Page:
Stop me if you heard this. No not because I can get sued. You see it’s possible to re-tell a joke that someone else wrote. There is no copyright on jokes.
But the delivery is another matter. So a comedian’s performance of a joke can be protected. It takes more than words to be funny. There’s inflection, timing and body language. Simply protecting the words isn’t needed.
The writers of Saturday Night Live were accused of joke plagiarism last month by sketch comedy writer Tim Heidecker. Whether or not Heidecker’s right, he can’t sue: like fashion, comedy is a world where copyright law barely applies. Comedians don’t copyright their jokes; instead, they rely on an informal system of intellectual property enforcement. Chris Sprigman and Dotan Oliar, two law professors, decided to study how that system works.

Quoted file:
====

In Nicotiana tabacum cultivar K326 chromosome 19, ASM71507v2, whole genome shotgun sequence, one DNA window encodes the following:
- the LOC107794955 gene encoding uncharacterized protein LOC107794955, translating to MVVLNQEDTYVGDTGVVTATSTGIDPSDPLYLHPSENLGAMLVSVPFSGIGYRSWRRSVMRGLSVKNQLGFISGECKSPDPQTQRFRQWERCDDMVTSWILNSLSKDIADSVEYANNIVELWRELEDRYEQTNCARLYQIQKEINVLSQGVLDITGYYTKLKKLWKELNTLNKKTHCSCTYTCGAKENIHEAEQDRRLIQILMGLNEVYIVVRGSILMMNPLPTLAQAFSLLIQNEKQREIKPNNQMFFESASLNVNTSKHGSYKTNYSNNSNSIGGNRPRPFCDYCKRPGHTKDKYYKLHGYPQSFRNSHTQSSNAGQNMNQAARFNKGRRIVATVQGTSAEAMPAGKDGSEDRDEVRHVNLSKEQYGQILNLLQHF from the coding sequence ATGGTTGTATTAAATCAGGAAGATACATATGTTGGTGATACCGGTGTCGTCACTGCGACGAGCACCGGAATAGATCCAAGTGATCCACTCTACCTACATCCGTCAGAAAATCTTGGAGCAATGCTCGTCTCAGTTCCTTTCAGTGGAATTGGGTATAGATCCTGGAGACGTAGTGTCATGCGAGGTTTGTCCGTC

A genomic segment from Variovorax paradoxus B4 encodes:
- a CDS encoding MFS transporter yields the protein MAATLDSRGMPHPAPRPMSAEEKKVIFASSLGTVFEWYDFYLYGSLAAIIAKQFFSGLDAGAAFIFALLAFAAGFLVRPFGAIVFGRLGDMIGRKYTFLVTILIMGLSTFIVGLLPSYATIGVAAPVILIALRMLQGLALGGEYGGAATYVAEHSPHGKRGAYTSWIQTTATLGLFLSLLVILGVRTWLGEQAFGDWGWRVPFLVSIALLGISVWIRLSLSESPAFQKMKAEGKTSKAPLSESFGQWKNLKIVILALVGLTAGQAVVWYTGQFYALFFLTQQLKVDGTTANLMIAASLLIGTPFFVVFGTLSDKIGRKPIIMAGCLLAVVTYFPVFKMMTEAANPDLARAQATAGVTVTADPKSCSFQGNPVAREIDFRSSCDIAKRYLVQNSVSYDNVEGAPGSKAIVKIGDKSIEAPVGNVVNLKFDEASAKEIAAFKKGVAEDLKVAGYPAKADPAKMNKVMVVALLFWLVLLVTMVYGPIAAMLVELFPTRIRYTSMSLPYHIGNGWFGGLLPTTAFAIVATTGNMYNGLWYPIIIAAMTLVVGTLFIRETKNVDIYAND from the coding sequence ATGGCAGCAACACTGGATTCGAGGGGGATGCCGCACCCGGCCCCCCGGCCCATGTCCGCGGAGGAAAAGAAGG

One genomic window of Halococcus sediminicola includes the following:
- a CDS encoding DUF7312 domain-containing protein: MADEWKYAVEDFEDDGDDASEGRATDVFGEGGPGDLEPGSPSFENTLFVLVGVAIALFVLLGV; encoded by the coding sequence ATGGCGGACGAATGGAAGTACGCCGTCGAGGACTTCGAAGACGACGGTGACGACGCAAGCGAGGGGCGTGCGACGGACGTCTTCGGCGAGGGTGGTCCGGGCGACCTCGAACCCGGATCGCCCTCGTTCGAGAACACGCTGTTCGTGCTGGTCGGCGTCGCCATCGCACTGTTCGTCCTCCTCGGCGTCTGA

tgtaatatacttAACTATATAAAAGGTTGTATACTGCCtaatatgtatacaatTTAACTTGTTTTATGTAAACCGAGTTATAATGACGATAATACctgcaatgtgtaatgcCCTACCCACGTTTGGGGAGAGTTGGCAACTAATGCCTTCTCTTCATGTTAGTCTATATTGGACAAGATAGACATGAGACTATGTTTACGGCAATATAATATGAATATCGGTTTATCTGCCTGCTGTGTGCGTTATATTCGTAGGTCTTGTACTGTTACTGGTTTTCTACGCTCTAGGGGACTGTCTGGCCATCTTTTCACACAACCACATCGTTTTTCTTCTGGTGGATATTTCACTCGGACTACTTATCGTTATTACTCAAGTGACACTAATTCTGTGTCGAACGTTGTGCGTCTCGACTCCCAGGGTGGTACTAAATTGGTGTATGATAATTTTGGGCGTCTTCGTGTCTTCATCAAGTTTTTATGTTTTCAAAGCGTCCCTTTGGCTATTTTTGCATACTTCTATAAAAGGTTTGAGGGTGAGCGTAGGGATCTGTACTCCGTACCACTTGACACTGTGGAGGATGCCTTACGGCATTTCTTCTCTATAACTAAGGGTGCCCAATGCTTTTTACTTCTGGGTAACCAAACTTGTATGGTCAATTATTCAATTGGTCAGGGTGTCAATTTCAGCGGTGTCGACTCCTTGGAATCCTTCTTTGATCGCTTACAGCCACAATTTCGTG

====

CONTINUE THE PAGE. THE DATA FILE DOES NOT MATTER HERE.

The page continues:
This is a fascinating look at how intellectual property rights work for comedians. And it reminds me of how little protection there is for business ideas.
There really isn’t any. Your ideas can’t be protected by the legal system. But the market protects your delivery. You know. The quality of your work. Thus you can have different businesses running with the same ideas but get different results.
Ideas really aren’t important. The Internet makes it easy for us to share them and find them. It’s the delivery that makes us successful.